New York County Lawyers Association's 2010 Edith I Spivak Award
“Sybil Shainwald’s compassion and professional skills have ennobled the practice of law.” These words of United States District Court Judge Jack B. Weinstein, before whom Ms. Shainwald appeared hundreds of times in championing her clients’ rights, encapsulate the life and career of the woman we honor today.
The struggle for women’s rights, one of the great movements in our history, continues to have a profound impact on our society. The quality and scope of health care is an integral part of that struggle worldwide. The Women’s Rights Committee of the New York Lawyers’ Association presents the 2010 Edith I. Spivack Award, the highest honor this Committee bestows, to Sybil Shainwald. This award honors those who have dedicated themselves to advancing the status of women and women’s rights.
Since the beginning of her legal career, Sybil Shainwald has focused almost exclusively on women’s health issues. Through her groundbreaking advocacy, she has advanced a deep commitment to social justice and women’s rights. The list of landmark cases with which she has been involved is impressive. She was instrumental in expanding the statute of limitations for latent injuries in New York, and filed the first case under the Revival and Discovery Statute, thus making compensation possible for thousands of women and their children, whose injuries had been ignored.
Sybil Shainwald was co-counsel in Bichler v. Lilly, the nation’s first DES daughter victory, after which thousands of cases were successfully litigated on behalf of women injured by DES. Ms. Shainwald also filed a class action which resulted in the establishment of an Emergency Fund for DES daughters.
Sybil Shainwald brought the initial cases for the lactation suppressant Parlodel and the pregnancy screening test Chorionic Villus Sampling, and has litigated thousands of other cases involving drugs and devices harmful to women and their children. She represented two thousand women in the Dalkon Shield class action against A.H. Robins, and represents the women of the world in breast implant litigation. She was successful in setting up a $25 million fund for women outside the United States.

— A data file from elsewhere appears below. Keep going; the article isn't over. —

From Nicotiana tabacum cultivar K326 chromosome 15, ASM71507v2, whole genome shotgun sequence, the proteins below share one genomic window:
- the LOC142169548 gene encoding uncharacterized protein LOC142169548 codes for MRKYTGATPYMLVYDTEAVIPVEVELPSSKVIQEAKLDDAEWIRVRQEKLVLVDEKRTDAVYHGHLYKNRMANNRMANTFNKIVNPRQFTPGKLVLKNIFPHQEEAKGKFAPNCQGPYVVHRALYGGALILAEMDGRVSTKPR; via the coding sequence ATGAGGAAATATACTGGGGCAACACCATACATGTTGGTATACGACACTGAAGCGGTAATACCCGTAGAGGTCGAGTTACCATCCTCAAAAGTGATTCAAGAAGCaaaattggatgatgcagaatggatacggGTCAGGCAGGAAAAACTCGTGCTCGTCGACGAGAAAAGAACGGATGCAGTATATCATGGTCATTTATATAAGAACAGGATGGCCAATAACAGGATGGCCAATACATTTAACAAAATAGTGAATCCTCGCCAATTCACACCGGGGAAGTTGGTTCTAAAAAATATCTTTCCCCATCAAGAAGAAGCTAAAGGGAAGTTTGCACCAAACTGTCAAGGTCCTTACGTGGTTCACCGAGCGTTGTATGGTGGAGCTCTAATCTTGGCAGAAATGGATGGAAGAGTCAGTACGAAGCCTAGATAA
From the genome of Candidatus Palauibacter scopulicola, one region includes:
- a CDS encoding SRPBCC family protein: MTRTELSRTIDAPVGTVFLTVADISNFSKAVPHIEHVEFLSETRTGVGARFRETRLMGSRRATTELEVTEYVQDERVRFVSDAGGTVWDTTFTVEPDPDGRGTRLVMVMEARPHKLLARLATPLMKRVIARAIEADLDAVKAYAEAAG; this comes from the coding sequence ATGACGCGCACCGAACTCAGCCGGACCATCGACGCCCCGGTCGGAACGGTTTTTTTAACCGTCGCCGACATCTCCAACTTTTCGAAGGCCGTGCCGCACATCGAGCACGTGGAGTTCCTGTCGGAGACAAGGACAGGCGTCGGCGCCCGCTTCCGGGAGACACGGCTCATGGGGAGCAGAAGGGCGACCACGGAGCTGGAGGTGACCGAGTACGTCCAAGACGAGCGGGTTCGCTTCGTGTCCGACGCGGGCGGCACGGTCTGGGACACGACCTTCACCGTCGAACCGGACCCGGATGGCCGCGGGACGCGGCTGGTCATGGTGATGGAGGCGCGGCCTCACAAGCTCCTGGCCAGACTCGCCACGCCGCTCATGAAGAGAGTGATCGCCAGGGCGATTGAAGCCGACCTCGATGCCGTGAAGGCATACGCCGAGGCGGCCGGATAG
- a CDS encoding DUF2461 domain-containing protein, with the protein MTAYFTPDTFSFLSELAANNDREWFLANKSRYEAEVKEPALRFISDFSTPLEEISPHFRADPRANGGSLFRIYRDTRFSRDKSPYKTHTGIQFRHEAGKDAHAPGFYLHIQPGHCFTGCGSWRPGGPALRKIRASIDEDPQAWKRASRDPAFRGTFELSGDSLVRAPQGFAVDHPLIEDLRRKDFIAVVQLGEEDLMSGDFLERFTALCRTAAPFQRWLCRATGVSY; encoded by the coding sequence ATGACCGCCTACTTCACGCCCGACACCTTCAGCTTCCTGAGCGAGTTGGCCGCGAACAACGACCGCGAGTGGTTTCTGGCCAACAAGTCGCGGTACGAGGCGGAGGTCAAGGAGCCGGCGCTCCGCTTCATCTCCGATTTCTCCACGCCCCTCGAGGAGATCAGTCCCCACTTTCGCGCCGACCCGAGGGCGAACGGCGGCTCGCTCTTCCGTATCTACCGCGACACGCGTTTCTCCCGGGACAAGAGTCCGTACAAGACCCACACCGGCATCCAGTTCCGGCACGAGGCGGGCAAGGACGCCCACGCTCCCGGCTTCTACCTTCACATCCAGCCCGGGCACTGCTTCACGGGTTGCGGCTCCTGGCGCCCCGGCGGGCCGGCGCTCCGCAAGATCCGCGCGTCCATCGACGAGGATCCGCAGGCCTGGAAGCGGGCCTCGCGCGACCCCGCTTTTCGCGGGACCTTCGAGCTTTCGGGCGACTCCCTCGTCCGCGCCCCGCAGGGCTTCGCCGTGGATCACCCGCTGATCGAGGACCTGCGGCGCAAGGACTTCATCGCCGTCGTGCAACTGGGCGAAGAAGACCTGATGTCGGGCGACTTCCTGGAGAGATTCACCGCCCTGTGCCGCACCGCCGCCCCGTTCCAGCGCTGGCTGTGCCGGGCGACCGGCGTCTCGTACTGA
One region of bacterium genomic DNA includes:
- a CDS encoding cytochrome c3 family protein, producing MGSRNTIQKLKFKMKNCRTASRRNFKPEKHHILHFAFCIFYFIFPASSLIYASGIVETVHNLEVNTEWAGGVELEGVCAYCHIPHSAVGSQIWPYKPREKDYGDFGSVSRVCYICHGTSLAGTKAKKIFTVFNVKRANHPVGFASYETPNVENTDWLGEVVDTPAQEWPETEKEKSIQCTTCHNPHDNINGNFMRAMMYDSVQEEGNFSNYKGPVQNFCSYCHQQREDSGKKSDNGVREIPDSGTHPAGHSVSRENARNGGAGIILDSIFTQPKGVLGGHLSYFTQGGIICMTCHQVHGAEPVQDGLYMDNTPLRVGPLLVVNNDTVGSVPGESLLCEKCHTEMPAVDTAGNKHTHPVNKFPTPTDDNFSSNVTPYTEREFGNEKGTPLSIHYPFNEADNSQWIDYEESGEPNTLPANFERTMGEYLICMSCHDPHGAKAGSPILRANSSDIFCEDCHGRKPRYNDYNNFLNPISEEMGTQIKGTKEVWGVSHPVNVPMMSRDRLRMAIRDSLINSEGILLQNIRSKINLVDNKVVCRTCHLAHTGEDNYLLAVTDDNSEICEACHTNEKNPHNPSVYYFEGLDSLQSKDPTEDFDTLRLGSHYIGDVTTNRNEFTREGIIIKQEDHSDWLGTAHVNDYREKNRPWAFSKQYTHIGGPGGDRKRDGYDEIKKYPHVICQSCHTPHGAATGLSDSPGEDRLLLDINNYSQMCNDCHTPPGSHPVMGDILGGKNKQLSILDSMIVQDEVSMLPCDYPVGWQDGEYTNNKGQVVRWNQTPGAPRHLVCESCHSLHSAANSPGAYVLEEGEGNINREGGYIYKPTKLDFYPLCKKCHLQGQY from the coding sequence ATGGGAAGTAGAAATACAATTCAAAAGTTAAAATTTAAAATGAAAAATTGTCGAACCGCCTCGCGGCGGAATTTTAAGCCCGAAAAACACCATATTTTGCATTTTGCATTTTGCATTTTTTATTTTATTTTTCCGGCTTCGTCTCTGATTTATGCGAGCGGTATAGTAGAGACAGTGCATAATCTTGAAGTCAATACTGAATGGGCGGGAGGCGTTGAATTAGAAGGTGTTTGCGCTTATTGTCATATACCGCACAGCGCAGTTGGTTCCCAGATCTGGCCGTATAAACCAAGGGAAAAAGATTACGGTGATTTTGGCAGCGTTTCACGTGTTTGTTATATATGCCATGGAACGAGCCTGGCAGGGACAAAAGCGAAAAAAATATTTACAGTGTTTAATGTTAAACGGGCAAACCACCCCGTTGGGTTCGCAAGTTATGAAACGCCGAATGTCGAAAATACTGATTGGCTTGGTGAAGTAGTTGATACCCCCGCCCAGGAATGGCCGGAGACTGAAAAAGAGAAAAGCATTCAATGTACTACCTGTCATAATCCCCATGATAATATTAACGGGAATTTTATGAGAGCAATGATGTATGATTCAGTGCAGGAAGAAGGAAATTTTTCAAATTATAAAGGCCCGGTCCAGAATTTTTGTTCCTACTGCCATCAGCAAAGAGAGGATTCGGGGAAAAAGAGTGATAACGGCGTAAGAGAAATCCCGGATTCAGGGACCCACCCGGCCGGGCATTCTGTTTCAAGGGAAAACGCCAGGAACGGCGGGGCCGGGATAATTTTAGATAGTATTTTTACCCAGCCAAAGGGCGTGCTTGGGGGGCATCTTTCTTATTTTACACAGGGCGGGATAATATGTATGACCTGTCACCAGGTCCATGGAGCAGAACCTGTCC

Ms. Shainwald has been a vocal opponent of the use of Norplant and DepoProvera: two long-acting contraceptives used especially in developing countries. She has been a force in the campaign for proactive education and information dissemination from Appalachia to Africa. She was chair of the National Women’s Health Network; a founding member of Trial Lawyers for Public Justice; a member of the Food and Drug Administration’s Consumer Consortium; an integral part of the First Black Women’s Health conference, the first Rural Women’s Health Conference, and many other grass roots women’s groups, which she also helps fund.
Sybil Shainwald’s professional writings, lectures, media appearances, and testimony before congressional committees and the FDA have raised the national consciousness on crucial women’s health issues.
Ms. Shainwald has said her reason for going to law school was “to make a perfect world, and in this I’ve been eminently unsuccessful.” If, as the Hebrew sages state, “to save a life is to save the world,” Ms. Shainwald has in fact been eminently successful, in that her pioneering advocacy on behalf of women’s health has saved many lives.
It is a privilege to present the 2010 Edith I. Spivak award to Ms. Sybil Shainwald.